Labour is calling for regular military-style “germ games” to ensure ministers are properly prepared for any future pandemics.
Shadow health secretary Jonathan Ashworth says the country was “vulnerable and exposed” when coronavirus hit last year because the Government had ignored warnings and weakened its defences.
In a speech to the Institute for Public Policy Research on Tuesday, he will say it would be “unforgivable” to be so unprepared in the face of another disease outbreak.
“Being on the back foot has cost lives. Labour would get on the front foot against future threats. Future resilience against pandemics isn’t a choice. It’s a necessity,” he will say.
“Our vaccination programme is the light at the end of the tunnel, but with experts warning we are in an ‘era of pandemics’, this is no time for complacency.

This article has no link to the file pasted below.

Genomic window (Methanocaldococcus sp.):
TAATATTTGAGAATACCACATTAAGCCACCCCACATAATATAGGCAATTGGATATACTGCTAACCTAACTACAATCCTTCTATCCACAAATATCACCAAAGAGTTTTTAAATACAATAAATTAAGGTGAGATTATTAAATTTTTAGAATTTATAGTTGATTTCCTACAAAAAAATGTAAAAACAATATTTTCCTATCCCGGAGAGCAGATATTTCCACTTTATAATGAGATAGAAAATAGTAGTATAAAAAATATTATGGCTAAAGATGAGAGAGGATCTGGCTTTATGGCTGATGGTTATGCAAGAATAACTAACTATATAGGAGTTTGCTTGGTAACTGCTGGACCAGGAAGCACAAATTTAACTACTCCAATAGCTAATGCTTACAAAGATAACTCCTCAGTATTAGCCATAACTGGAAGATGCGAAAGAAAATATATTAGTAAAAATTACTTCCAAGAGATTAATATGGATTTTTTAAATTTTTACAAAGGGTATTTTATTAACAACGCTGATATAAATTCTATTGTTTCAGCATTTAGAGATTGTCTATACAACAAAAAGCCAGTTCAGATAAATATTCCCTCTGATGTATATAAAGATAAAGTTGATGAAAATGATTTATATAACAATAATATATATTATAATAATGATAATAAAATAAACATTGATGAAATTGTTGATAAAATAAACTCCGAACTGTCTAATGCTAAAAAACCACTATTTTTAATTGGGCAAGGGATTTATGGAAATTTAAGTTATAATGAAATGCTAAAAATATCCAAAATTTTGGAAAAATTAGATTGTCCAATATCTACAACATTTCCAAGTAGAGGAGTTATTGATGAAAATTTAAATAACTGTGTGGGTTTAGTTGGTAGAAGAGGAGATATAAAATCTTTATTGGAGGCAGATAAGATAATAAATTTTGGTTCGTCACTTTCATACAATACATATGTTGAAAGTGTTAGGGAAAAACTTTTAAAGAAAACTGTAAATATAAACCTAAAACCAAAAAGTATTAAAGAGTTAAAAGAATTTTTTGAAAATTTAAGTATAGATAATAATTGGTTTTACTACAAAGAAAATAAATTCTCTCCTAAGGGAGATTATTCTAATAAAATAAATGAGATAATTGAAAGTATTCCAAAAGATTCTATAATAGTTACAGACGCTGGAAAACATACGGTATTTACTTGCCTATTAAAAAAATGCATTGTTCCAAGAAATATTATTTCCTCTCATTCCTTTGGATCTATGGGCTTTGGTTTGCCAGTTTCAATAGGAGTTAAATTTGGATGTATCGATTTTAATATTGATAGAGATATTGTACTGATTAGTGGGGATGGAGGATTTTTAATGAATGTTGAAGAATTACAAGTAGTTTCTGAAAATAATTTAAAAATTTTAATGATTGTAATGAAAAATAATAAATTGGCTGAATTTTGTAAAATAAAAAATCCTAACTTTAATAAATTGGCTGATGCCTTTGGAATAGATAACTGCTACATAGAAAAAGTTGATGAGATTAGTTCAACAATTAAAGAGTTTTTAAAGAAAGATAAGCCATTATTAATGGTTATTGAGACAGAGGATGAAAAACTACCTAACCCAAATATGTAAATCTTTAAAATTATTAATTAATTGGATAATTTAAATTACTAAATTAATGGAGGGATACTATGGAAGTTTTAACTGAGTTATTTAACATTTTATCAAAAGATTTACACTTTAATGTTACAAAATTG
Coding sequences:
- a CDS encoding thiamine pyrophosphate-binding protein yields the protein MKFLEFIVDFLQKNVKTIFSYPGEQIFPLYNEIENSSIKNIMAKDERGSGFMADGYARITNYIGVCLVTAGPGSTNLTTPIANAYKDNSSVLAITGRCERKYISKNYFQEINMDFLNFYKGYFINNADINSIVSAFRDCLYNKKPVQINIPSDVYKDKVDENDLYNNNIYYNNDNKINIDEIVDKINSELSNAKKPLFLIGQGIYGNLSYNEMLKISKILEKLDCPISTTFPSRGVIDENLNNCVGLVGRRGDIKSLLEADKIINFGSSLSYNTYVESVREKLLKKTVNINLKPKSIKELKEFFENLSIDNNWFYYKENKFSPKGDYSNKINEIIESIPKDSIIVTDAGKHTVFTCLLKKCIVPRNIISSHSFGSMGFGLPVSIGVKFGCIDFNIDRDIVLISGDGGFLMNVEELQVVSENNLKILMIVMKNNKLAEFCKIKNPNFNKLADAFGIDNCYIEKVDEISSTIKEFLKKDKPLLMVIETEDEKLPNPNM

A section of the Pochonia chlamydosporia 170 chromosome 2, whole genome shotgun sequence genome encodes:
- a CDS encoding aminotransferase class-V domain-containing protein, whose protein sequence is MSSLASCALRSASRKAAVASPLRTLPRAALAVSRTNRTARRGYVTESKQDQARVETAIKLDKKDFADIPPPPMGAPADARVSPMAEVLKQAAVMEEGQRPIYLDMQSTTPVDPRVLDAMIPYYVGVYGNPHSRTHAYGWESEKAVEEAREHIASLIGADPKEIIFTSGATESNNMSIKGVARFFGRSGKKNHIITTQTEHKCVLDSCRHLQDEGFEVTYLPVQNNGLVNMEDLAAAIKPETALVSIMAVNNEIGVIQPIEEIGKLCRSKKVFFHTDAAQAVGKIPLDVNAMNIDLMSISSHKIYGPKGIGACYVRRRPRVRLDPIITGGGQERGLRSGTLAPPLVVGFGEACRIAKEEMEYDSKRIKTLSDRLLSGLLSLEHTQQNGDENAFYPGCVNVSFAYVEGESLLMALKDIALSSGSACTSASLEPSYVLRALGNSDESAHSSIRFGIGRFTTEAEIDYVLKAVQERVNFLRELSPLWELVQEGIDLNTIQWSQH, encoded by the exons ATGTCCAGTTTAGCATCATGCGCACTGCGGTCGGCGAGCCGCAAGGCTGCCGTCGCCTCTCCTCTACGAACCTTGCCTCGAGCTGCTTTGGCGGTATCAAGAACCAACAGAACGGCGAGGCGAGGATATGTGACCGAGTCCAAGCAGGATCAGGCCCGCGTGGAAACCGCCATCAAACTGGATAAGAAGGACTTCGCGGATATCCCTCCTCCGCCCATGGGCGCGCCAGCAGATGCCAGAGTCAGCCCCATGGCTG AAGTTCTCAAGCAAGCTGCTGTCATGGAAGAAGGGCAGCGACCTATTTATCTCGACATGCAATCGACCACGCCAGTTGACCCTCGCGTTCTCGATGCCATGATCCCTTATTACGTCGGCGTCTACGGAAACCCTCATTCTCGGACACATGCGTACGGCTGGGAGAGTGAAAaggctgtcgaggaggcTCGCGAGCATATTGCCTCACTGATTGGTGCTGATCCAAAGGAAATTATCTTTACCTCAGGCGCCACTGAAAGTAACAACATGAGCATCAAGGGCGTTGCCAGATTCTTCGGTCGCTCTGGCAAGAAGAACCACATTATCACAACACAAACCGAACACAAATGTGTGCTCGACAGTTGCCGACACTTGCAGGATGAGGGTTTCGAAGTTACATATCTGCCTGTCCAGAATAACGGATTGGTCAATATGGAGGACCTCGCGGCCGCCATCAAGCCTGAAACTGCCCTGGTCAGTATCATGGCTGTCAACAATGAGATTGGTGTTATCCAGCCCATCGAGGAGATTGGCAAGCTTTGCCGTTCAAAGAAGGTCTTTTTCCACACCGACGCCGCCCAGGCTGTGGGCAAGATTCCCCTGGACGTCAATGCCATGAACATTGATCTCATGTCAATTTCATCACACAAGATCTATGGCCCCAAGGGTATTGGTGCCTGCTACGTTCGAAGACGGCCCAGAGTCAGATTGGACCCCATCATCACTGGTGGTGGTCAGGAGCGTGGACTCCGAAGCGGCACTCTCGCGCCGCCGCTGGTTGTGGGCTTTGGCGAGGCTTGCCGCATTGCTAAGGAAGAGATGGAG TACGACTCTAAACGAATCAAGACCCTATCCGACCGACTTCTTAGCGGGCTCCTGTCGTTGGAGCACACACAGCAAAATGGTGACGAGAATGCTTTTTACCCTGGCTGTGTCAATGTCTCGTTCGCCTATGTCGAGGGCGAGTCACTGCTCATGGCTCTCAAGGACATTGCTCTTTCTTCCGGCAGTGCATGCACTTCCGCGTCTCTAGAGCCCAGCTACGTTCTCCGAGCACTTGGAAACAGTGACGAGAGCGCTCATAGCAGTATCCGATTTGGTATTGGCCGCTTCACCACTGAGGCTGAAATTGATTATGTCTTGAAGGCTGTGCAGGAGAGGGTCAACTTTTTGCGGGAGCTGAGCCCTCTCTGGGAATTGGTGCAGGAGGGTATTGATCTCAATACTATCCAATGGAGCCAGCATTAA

“Viruses more deadly or contagious than Covid-19, or resistant to antibodies, could emerge. Pandemic threats are real and must be reduced.
“Boris Johnson’s Government ignored the warnings and weakened our defences. They left our country vulnerable and exposed when this pandemic hit.
“Given we know the scale of the risks, it would be unforgivable to be on the back foot again.”
Mr Ashworth will say that ministers should be obliged to undergo obligatory training with regular “germ games” in the same way that the military hold war gaming exercises.
He will say the Health Secretary should be required to report annually to Parliament on the country’s pandemic preparedness, with its plans subject to independent review by a new body along the lines of the Office for Budget Responsibility.
Mr Ashworth will also call for public health teams to be properly resourced to deliver local community contact tracing and lead on local containment plans.
He will say the Government should work with research institutions and the life sciences industry to develop vaccines and therapeutics for the future.
And he will call on ministers to show international leadership on global surveillance to help identify new emerging infectious diseases.